DENVER – The Colorado Court of Appeals upheld the constitutionality of a Douglas County school choice pilot program on Thursday, overturning a much-criticized lower court ruling, and handing the reform-minded Douglas County school board a huge victory in what has been a high profile battle.
But Douglas County School District (DCSD) Board of Education President John Carson said the real winners on Thursday were students and their parents.
“This is incredibly positive news and a huge victory for the students and parents of Douglas County,” said Carson. “We know that each student learns differently, and our goal is to provide every parent with the opportunity to choose the best possible educational environment for their child.”
The Choice Scholarship Pilot Program, which was approved in March 2011, “will provide up to 500 Douglas County students with scholarships for the qualified private-partner school of their choice,” according to a DCSD press release.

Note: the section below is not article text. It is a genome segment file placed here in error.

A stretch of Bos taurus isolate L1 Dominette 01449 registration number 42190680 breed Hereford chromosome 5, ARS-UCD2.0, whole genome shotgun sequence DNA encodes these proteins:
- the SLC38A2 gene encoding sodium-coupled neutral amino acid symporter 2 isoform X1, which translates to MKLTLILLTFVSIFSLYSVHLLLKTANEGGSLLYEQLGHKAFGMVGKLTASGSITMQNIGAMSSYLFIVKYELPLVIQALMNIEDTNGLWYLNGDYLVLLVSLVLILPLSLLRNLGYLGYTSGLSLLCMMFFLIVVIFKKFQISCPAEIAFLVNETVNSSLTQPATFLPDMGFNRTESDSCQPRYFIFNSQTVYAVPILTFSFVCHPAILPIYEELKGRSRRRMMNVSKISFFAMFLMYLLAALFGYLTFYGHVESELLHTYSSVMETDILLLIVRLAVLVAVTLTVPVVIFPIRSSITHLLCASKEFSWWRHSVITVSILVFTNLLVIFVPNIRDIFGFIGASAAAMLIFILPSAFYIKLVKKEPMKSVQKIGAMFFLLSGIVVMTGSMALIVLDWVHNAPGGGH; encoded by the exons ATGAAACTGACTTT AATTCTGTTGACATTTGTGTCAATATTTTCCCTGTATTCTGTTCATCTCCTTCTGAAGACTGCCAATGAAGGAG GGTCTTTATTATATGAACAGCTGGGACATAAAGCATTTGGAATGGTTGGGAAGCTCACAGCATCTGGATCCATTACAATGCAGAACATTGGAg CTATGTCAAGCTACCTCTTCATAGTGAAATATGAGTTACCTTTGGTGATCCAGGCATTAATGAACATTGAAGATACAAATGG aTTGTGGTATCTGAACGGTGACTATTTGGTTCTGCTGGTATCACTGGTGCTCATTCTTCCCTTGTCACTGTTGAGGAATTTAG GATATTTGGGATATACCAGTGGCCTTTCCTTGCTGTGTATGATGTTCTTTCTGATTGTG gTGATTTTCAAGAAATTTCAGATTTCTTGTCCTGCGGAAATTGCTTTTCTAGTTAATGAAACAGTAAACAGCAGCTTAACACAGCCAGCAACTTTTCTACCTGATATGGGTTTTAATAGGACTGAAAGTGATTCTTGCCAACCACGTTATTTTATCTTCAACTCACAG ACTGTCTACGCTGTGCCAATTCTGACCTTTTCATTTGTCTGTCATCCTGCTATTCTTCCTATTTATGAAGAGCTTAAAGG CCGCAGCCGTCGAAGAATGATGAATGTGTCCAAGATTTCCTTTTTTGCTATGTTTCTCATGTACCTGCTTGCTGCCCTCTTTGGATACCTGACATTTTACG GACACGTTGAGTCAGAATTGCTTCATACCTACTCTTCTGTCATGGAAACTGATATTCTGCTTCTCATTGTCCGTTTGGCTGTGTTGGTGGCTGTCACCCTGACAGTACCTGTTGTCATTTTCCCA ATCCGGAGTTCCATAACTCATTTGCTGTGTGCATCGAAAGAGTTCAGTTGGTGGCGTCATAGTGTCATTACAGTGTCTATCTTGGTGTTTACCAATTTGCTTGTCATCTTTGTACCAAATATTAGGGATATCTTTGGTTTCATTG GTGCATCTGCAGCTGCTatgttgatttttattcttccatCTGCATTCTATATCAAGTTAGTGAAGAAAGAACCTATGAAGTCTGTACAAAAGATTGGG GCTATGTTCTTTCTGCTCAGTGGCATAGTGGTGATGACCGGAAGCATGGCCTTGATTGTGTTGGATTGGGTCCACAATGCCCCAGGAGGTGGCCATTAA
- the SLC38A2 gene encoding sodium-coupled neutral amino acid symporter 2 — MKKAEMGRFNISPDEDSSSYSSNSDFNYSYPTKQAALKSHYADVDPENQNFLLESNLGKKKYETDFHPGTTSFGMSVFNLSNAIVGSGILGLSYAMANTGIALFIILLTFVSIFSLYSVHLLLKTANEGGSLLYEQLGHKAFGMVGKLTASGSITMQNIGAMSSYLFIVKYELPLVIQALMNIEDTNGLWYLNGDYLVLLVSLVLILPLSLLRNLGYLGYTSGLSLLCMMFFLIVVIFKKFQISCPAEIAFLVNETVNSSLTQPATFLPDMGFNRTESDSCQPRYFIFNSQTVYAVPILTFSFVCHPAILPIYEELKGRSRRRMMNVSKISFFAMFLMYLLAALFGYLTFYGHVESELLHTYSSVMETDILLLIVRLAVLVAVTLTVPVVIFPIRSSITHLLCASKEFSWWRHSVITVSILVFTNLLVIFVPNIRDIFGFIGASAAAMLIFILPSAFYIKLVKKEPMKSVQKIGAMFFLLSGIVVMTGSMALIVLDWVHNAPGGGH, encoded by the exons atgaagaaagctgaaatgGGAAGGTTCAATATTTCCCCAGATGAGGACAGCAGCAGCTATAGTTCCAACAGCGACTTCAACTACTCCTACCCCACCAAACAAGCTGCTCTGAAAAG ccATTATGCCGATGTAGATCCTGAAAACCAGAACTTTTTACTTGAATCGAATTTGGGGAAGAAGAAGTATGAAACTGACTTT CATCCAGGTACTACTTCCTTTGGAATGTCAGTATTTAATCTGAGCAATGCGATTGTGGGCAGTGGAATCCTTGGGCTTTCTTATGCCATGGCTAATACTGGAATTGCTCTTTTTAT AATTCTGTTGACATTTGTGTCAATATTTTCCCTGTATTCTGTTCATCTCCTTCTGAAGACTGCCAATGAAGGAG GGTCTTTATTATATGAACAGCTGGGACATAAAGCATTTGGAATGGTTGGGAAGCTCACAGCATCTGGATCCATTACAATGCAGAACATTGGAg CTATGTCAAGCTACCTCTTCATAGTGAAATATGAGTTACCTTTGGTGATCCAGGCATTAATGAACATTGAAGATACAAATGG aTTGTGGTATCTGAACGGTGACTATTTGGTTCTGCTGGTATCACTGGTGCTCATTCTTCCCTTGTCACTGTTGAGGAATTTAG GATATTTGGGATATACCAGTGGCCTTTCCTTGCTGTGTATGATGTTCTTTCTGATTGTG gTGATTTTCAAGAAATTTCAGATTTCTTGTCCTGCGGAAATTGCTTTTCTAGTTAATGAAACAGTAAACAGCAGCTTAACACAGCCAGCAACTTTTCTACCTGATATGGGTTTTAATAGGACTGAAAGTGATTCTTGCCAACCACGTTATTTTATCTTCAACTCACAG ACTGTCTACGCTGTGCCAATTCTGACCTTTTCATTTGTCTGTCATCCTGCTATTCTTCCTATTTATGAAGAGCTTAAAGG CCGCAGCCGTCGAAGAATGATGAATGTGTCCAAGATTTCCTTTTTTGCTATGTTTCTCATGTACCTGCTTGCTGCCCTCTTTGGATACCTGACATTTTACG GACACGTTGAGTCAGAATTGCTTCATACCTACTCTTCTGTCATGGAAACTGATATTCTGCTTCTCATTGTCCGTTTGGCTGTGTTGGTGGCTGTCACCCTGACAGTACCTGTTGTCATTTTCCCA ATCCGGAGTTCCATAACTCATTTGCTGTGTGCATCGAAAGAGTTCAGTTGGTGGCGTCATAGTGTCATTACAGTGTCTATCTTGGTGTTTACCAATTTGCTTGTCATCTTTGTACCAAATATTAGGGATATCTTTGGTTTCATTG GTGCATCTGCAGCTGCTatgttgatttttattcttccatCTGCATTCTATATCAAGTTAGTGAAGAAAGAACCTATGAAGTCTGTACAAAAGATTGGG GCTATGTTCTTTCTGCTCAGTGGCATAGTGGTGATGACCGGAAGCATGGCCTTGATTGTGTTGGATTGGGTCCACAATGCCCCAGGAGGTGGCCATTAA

The ruling overturns an August 2011 decision by Denver District Court Judge Michael Martinez to block the pilot project, in which he found that the program violated the state constitution. The Court of Appeals disagreed, however, overruling Martinez on Thursday.
“We conclude that plaintiffs do not have standing to seek redress for a claimed violation of the Act, and that the CSP (Choice Scholarship Program) does not violate any of the constitutional provisions on which plaintiffs rely,” wrote Judge Jerry Jones for the 2-1 court majority. “Therefore, we reverse the district court’s judgment and remand the case for entry of judgment in defendants’ favor.”
Despite the landmark ruling, however, the future of the innovative Douglas County program remains uncertain. The left-leaning groups on the losing side of Thursday’s decision — Americans United for Separation of Church and State and the American Civil Liberties Union (ACLU) – reportedly plan to appeal to the Colorado Supreme Court.